Acqua di Parma’s Fico di Amalfi was not the first fragrance to be based on fig fruit. Not by a long shot. But history tells us great perfumes need not be the first to do something in order to take all the glory. Consider Chanel No 5. It was not the first perfume to use aldehydes. Quelques Fleurs, Reve d’Or and Floramye all contain aldehydes and precede Chanel No 5 by more than a decade. Yet it is the later that lives in perfume folklore as the first perfume to employee aliphatic aldehydes. The use of fig in perfume is a much less dramatic affair (it is hard to compete with Mme Chanel when it comes to perfume stories). Fig notes began appearing in fragrances around the mid-1990s thanks to perfumers such as Olivia Giacobetti. Her work with L’Artisan Parfumeur and Diptyque paved the way for fig fragrances from Carthusia, Miller Harris, Jo Malone, Annick Goutal and Hermes. An interesting point worth considering is that the scent of fig is not derived from the fruit itself but it is the illusory effect created by a perfumer. This is often achieved by combining fresh green notes with lactones, scented molecules with fruity dairy notes. This artistic license has allowed many contemporary perfumers to interpret their own version of the fruit. In 2006, twelve years after the launch of L’Artisan’s Premier Figuer, Acqua di Parma joined the trend at its height with Fico di Amalfi. It is part of the brand’s Blu Mediterraneo ‘Italian resort’ line. These fragrances aim to invigorate and relax the senses with notes that inspire dreams of days spent on coastal holiday resorts in the Mediterranean. The Amalfi Coast is a beautiful and renowned stretch of mountainous coastline south of Naples. Acqua di Parma describes this stretch of Italian coast as “a peaceful oasis immersed in the heady perfume of citrus groves and favoured by an exceptionally mild climate” (www.acquadiparma.com). Although Acqua di Parma came to the fig party at it’s decline, fans of fig perfumes should not discount this creation as a copycat or unoriginal perfume. It may not have the leading values that Chanel No 5 had over all previous soft florals, but Acqua di Parma’s fig does a good job at standing out from the rest. It offers fig on a platter of Mediterranean citrus fruit with subtle wood nuances. If you cannot afford a trip to the Italian coast this season, try a bottle of this instead. Some other fig fragrances take you to Italy on a budget airline. I would say this one gets you there at the least in premium economy.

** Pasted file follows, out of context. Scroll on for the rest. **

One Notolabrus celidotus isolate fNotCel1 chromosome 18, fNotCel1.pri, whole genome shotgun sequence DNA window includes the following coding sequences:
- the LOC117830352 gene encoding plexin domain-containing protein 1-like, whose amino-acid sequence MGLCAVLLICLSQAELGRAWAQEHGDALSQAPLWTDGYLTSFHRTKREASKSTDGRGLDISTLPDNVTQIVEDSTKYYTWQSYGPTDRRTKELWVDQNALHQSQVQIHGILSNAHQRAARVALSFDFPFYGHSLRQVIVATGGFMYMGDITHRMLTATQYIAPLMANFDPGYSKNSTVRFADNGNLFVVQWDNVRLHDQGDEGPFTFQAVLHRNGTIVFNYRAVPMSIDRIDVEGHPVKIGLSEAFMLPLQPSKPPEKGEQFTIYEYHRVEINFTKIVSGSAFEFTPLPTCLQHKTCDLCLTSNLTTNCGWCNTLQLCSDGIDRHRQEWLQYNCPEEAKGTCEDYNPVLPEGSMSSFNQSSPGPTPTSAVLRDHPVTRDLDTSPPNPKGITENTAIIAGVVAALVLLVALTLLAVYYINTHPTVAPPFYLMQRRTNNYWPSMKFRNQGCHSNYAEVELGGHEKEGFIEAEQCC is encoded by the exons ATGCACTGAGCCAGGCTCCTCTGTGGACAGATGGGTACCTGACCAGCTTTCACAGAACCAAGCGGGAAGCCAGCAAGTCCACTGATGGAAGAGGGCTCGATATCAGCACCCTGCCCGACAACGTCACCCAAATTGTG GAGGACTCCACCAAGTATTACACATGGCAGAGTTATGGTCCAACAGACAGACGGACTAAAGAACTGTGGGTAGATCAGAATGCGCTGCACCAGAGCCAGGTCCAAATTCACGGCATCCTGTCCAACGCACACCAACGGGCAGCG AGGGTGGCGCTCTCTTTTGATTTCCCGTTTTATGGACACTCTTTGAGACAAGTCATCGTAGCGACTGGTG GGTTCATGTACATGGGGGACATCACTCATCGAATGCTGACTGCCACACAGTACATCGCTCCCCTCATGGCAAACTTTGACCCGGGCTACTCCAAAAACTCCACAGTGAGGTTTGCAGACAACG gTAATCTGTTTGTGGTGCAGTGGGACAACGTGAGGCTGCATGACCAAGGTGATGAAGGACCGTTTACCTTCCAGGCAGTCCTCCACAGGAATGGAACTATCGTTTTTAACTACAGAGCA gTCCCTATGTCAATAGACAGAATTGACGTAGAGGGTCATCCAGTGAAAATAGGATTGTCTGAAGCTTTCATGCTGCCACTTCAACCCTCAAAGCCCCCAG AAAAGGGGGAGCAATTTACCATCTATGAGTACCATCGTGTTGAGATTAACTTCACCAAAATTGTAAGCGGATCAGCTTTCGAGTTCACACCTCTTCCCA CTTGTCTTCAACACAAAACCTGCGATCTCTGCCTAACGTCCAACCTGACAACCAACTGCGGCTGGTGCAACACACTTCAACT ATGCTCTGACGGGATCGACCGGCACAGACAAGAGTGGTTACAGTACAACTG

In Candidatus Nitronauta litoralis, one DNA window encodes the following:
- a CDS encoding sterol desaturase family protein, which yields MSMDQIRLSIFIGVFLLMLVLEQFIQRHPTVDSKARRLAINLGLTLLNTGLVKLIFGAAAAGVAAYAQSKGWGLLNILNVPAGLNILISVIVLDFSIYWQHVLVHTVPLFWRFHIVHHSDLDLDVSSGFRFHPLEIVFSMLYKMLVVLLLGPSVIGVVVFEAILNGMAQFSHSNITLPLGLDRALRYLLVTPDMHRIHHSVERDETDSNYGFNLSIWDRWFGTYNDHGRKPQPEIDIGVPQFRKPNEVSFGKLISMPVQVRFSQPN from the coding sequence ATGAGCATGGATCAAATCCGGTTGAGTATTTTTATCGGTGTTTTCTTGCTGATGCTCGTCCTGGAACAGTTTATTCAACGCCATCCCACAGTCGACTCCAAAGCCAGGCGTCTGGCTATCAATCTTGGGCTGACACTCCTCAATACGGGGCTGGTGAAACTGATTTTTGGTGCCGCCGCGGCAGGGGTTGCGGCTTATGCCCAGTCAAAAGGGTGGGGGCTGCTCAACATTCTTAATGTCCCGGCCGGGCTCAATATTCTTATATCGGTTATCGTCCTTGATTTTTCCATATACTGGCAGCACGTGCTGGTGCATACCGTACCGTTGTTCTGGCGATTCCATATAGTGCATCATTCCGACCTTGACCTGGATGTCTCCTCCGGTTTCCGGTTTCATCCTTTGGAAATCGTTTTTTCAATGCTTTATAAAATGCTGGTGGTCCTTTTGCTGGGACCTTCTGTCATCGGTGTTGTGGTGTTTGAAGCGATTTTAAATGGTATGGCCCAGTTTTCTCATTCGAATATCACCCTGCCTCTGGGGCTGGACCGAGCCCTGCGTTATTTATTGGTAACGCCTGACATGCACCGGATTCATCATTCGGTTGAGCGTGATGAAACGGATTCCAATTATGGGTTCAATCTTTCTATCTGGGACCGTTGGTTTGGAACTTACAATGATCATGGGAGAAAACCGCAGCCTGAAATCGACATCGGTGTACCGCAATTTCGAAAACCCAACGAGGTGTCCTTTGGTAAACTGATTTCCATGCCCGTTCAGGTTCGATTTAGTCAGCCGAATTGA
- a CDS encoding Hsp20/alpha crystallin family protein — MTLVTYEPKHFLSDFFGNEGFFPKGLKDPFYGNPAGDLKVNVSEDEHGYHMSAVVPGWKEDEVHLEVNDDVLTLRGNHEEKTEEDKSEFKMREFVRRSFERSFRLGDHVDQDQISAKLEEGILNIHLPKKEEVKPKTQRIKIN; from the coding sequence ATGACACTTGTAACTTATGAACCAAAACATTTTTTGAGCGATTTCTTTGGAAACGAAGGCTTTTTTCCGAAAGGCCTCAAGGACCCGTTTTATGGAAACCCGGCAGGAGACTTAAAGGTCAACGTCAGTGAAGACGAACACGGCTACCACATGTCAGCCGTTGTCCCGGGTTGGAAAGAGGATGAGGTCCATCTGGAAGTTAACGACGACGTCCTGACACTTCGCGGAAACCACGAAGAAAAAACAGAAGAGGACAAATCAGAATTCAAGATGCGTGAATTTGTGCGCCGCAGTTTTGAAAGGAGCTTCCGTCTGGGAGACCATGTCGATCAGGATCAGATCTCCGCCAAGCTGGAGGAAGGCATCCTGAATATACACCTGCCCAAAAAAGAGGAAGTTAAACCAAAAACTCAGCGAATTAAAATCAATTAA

Fico di Amalfi begins with citrus fruit offered by the Mediterranean countryside. Notes of orange, lemon, grapefruit and tangerine are shaped with fresh green notes. In time what Acqua di Parma calls a fig nectar accord takes over. Supported by subtle green florals and jasmine, a woody cedar note gives a sense of the branch to which the fruit is attached. Fico di Amalfi has a watery dry down that shows a little more tenacity in comparison with its counterparts namely Un Jardin en Mediterranee. Use it before the trend for watery exotic fruit begins to wear thin.
This is a great scent for men who want a sporty fresh fragrance without the sporty attitude. A perfect summer fragrance that blends extremely well with the scent of salty coastal air. Easily worn by all ages.
Perfumer: Michel Girard (Givaudan – Quest)
Bottle designer: Acqua di Parma studio
Release date: 2006
Typology (via Fragrances of the World): Woods